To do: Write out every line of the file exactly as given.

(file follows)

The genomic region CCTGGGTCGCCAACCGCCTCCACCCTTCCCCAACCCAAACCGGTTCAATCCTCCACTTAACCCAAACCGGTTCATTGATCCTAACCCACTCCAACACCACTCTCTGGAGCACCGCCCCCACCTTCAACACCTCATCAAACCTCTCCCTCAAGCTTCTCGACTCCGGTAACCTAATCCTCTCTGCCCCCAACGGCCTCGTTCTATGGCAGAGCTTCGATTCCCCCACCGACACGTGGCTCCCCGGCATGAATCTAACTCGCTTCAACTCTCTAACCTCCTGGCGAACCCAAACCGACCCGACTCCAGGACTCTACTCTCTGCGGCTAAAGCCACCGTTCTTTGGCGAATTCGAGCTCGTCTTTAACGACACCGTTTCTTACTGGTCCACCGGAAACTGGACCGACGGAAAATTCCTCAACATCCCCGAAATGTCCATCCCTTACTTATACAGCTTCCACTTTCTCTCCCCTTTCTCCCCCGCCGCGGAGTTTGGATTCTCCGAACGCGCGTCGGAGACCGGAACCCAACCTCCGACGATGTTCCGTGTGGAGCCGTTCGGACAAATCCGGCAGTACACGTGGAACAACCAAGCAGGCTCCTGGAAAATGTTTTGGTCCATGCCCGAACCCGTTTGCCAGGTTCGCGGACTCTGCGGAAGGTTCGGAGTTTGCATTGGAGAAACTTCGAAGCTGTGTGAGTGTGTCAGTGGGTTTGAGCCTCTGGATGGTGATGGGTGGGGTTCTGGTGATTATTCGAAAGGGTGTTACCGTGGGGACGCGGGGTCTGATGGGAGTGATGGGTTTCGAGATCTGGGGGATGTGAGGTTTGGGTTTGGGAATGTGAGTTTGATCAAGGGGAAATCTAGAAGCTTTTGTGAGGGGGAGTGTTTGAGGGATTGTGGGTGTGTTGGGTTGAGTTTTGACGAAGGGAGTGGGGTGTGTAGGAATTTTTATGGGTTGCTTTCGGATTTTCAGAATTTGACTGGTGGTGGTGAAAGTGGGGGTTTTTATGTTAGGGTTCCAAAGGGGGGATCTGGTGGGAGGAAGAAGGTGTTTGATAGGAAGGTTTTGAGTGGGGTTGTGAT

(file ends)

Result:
The genomic region CCTGGGTCGCCAACCGCCTCCACCCTTCCCCAACCCAAACCGGTTCAATCCTCCACTTAACCCAAACCGGTTCATTGATCCTAACCCACTCCAACACCACTCTCTGGAGCACCGCCCCCACCTTCAACACCTCATCAAACCTCTCCCTCAAGCTTCTCGACTCCGGTAACCTAATCCTCTCTGCCCCCAACGGCCTCGTTCTATGGCAGAGCTTCGATTCCCCCACCGACACGTGGCTCCCCGGCATGAATCTAACTCGCTTCAACTCTCTAACCTCCTGGCGAACCCAAACCGACCCGACTCCAGGACTCTACTCTCTGCGGCTAAAGCCACCGTTCTTTGGCGAATTCGAGCTCGTCTTTAACGACACCGTTTCTTACTGGTCCACCGGAAACTGGACCGACGGAAAATTCCTCAACATCCCCGAAATGTCCATCCCTTACTTATACAGCTTCCACTTTCTCTCCCCTTTCTCCCCCGCCGCGGAGTTTGGATTCTCCGAACGCGCGTCGGAGACCGGAACCCAACCTCCGACGATGTTCCGTGTGGAGCCGTTCGGACAAATCCGGCAGTACACGTGGAACAACCAAGCAGGCTCCTGGAAAATGTTTTGGTCCATGCCCGAACCCGTTTGCCAGGTTCGCGGACTCTGCGGAAGGTTCGGAGTTTGCATTGGAGAAACTTCGAAGCTGTGTGAGTGTGTCAGTGGGTTTGAGCCTCTGGATGGTGATGGGTGGGGTTCTGGTGATTATTCGAAAGGGTGTTACCGTGGGGACGCGGGGTCTGATGGGAGTGATGGGTTTCGAGATCTGGGGGATGTGAGGTTTGGGTTTGGGAATGTGAGTTTGATCAAGGGGAAATCTAGAAGCTTTTGTGAGGGGGAGTGTTTGAGGGATTGTGGGTGTGTTGGGTTGAGTTTTGACGAAGGGAGTGGGGTGTGTAGGAATTTTTATGGGTTGCTTTCGGATTTTCAGAATTTGACTGGTGGTGGTGAAAGTGGGGGTTTTTATGTTAGGGTTCCAAAGGGGGGATCTGGTGGGAGGAAGAAGGTGTTTGATAGGAAGGTTTTGAGTGGGGTTGTGAT